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Success of 'Shape-Up Somerville' Childhood Obesity Intervention to be Presented at the Friedman School Symposium at Tufts, October 29-31, 2007 - Boston

Wednesday, September 19, 2007 General News J E 4
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NEW YORK, Sept. 18 Christina Economos, PhD,principal investigator of Shape Up Somerville: Eat Smart. Play Hard, a large-scale community intervention to curb childhood obesity, will present herresearch at the second annual Friedman School Symposium at Tufts, October 29thto 31st in Boston.

"Shape Up Somerville" was a 3 year long obesity prevention interventiontargeted at first through third graders in the culturally diverse Bostonsuburb of Somerville, Massachusetts.

Eager to turn the tide on childhood obesity, the town leaders ofSomerville, community partners, and university researchers joined forces tospark community change and build an innovative, health-minded environment forthe children. The Shape Up approach emphasized manageable and affordablechanges in behavior and nutrition throughout the course of the day. What'smore, it worked. The intervention decreased BMI z score in children at high-risk for obesity, compared to the two control communities.

"There are lots of communities around the country attempting to makechanges and what this study tells us is they should persevere," Economos said.

"A lot of people making a few small changes added up to producesignificant results," says Dr. Economos. "We couldn't go to the kids and sayyou have to change your lifestyle. We had to change the environment and thecommunity spirit first."

Dr. Economos also directs the Tufts Longitudinal Health Study, which isresearching the relationships between health knowledge, attitudes, behaviors,and physiologic outcomes of college-age students over time. TLHS is enteringits tenth year and remains the only study of its kind. Dr. Economos isdedicated to the continuous development of communication strategies and publichealth policies that deal with the complex relationships between nutrition,health, disease and human performance. Her research effort's focus on theinteraction among exercise, diet, body composition, and bone health throughlongitudinal studies and lifestyle interventions to prevent osteoporosis andobesity, starting early in life.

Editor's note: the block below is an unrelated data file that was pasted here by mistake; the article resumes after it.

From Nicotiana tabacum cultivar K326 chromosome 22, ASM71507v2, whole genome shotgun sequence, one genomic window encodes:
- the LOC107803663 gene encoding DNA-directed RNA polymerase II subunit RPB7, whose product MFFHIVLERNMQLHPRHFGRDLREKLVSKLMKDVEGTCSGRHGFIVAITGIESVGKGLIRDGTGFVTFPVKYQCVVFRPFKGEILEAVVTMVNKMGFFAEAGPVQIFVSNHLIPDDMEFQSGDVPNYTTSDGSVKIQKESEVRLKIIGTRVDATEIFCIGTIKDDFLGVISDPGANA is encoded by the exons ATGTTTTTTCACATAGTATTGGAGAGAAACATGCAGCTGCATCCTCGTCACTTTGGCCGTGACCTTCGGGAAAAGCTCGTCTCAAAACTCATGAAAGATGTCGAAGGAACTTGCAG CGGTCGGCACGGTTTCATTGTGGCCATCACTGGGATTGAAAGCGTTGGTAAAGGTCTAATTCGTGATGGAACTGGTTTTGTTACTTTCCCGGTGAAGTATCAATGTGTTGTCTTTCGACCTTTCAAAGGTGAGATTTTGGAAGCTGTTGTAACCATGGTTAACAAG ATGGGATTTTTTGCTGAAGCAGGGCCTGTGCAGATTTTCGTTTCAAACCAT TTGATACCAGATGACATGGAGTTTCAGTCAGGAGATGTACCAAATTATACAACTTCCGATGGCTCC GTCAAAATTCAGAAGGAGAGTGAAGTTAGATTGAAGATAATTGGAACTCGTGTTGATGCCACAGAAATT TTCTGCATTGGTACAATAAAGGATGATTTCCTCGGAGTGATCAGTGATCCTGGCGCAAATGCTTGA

Dr. Economos holds the New Balance Chair in Childhood Nutrition and is theAssociate Director of the John Hancock Center for Physical Activity andNutrition at the Gerald J. and Dorothy R. Friedman School of Nutrition Scienceand Policy. She received a Bachelor of Science from Boston University, aMaster of Science in Applied Physiology and Nutrition from Columbia Universityand a doctorate in Nutrition Science from Tufts University.

The Friedman School Symposium will be held October 29-31, 2007 in Boston,Massachusetts at the Boston Park Plaza Hotel. The 2.5-day program isavailable on the School's web site at http://nutrition.tufts.edu.

The Program Committee is co-chaired by Miriam Nelson, Ph. D., AssociateProfessor, Tufts Friedman School of Nutrition Science and Policy and Directorof the John Hancock Center for Physical Activity and Nutrition and JoseOrdovas, Ph.D., Professor, Friedman School of Nutrition Science and Policy andSenior Scientist and Director, Nutrition and Genomics Laboratory, Jean MayerUSDA Human Nutrition Research Center on Aging.

The Gerald J. and Dorothy R. Friedman School of Nutrition Science andPolicy at Tufts University is the only independent school of nutrition in theUnited States. The school's centers, which focus on questions relating tofamine, hunger, poverty, and communications, are renowned for the applicationof scientific research to national and international policy.

Contact: Claire O'Connor/Claire O'Connor Public Relations, Inc.

212-245-5784/ oconnorpr@aol.com

SOURCE Tufts Friedman School Symposium
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